The Security Intelligence Service, the country's domestic spying agency, looks set to gain greater surveillance powers in a quickfire overhaul of terrorism laws despite Prime Minister John Key's acknowledgement of a "low" risk to this country.

Mr Key's new Cabinet met for the first time yesterday, and featuring on the agenda was the rubber-stamping of an immediate review of anti-terror laws, primarily the Terrorism Suppression Act, which was hastily put in place after the 2001 World Trade Centre attacks.

Confirming the review he has now been discussing for several days, Mr Key disclosed New Zealand's national threat level for the first time, saying it had recently been raised from "very low" to "low". That implies the threat of a terrorist attack is now seen as "possible but not expected".

It has been raised to that only once before - temporarily during the 2011 Rugby World Cup. Australia's level on the same scale is "high", suggesting a terror attack there is likely.


Mr Key has talked about potential threats in recent days, even going so far as to caution that New Zealand was not immune from attacks such as this month's alleged plot by an extremist group to behead random members of the Australian public.

Yesterday, he was not backing away from that warning and while he refused to give details, he responded to those who had suggested he was scaremongering by saying: "If anyone believes there is absolutely no risk of a form of domestic terrorism here then they're actually deluded."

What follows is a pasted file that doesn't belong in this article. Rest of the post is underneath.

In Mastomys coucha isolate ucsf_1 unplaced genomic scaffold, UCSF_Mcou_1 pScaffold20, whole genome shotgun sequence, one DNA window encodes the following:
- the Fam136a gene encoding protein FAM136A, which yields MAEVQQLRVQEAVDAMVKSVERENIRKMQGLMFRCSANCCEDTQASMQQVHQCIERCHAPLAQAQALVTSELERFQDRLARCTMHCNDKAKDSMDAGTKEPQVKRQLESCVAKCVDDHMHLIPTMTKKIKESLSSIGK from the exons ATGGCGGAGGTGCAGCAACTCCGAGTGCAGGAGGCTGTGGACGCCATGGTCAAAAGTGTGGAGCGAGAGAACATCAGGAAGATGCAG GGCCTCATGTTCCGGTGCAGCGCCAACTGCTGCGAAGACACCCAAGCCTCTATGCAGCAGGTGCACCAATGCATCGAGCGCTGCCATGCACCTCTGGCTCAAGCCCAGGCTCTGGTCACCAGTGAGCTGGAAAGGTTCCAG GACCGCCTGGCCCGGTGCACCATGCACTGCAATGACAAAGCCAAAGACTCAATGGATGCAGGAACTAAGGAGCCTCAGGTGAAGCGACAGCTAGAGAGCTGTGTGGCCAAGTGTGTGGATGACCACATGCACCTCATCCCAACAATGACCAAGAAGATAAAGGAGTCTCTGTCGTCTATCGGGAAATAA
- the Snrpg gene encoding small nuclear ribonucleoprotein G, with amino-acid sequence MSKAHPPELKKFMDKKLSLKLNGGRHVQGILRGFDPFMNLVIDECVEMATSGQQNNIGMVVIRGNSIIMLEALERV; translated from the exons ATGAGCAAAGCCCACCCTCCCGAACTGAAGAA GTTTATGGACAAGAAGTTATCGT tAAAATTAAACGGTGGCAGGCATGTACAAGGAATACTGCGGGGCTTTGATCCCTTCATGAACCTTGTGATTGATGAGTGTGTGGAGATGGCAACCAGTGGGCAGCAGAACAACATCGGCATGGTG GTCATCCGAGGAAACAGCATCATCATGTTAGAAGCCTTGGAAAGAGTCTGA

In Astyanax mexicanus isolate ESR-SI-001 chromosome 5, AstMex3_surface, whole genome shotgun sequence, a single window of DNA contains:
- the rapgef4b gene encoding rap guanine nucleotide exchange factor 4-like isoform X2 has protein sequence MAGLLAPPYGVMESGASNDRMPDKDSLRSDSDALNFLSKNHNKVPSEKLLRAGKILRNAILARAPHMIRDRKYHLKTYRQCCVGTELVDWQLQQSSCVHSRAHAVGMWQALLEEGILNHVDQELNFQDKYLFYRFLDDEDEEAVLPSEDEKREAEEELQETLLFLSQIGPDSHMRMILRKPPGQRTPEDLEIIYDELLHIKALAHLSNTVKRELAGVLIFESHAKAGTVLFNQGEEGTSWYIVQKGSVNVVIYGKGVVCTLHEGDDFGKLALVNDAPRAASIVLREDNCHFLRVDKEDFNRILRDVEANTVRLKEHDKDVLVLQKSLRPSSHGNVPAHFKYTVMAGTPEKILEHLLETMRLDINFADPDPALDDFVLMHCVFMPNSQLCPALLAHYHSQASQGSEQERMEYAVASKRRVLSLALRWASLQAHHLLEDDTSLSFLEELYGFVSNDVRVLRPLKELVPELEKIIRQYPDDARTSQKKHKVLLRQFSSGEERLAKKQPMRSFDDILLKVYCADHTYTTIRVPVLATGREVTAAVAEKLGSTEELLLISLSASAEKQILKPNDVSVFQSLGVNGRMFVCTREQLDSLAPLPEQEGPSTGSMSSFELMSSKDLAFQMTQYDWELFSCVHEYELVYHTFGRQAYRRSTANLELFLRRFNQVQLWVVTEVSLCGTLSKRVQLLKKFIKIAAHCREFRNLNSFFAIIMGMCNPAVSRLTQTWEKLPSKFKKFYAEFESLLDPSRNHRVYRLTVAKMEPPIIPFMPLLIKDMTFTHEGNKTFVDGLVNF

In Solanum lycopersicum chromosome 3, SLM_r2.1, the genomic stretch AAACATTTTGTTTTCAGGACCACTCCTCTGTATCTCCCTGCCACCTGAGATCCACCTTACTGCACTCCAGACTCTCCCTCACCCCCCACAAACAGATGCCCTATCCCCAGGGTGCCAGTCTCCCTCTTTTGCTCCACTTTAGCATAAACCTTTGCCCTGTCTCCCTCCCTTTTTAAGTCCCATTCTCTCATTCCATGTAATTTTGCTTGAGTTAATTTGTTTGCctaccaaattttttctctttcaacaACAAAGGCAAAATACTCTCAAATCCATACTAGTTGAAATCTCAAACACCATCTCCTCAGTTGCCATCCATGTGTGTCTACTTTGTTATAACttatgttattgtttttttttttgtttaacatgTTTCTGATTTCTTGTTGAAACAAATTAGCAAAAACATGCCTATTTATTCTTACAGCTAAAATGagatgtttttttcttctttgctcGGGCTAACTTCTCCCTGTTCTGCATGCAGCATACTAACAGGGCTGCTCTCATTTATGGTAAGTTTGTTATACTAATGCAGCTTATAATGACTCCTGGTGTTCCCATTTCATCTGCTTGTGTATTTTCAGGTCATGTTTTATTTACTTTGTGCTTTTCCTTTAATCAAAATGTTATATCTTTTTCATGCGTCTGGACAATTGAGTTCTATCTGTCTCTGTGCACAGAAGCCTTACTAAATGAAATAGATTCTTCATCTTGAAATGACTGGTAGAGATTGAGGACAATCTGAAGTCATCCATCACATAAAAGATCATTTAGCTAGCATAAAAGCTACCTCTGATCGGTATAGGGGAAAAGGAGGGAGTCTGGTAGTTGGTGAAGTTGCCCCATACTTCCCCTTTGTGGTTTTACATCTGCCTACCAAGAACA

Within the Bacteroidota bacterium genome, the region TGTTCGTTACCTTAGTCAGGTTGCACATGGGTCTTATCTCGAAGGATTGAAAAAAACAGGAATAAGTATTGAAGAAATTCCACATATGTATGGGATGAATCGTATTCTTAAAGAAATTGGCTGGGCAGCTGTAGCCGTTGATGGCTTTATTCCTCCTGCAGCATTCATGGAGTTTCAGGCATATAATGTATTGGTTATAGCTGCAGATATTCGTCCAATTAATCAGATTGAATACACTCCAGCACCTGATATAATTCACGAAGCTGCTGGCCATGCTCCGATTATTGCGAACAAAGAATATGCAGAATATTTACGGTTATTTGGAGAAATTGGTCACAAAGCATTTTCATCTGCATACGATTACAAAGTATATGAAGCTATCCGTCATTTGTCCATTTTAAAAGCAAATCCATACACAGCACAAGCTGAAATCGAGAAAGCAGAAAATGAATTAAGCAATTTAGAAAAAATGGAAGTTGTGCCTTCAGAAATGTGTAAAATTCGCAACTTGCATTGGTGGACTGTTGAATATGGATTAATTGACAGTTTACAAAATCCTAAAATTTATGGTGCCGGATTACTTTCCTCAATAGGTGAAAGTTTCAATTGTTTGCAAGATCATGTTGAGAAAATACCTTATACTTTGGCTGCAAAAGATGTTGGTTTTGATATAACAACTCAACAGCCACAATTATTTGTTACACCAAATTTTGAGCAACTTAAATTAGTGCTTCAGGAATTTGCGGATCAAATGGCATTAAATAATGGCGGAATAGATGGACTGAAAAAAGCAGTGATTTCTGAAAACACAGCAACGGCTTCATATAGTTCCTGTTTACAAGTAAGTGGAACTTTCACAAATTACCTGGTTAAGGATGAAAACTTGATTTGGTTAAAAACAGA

The most immediate manifestation of the terror threat was the rapid rise of Islamic State (Isis).

About 3000 Isis fighters in Iraq and Syria had Western passports, including a small number of Kiwis.

"They threaten to return to their countries of origin both radicalised and with military training."

Mr Key said he was also aware of several Kiwis seeking to travel overseas to fight for groups such as Isis and that the group was running a sophisticated social media campaign to identify and recruit NZ jihadists.

New Zealand's intelligence and security framework was to be reviewed next year, but "the issue of foreign fighters is an immediate and rapidly evolving one that cannot wait to be considered as part of that wider review", the Prime Minister said.

The immediate review was due to take four weeks and Mr Key expected it would recommend law changes which he hoped to pass under urgency before Christmas. He would seek Opposition support, and yesterday offered to brief leaders of other parties on the underlying issues.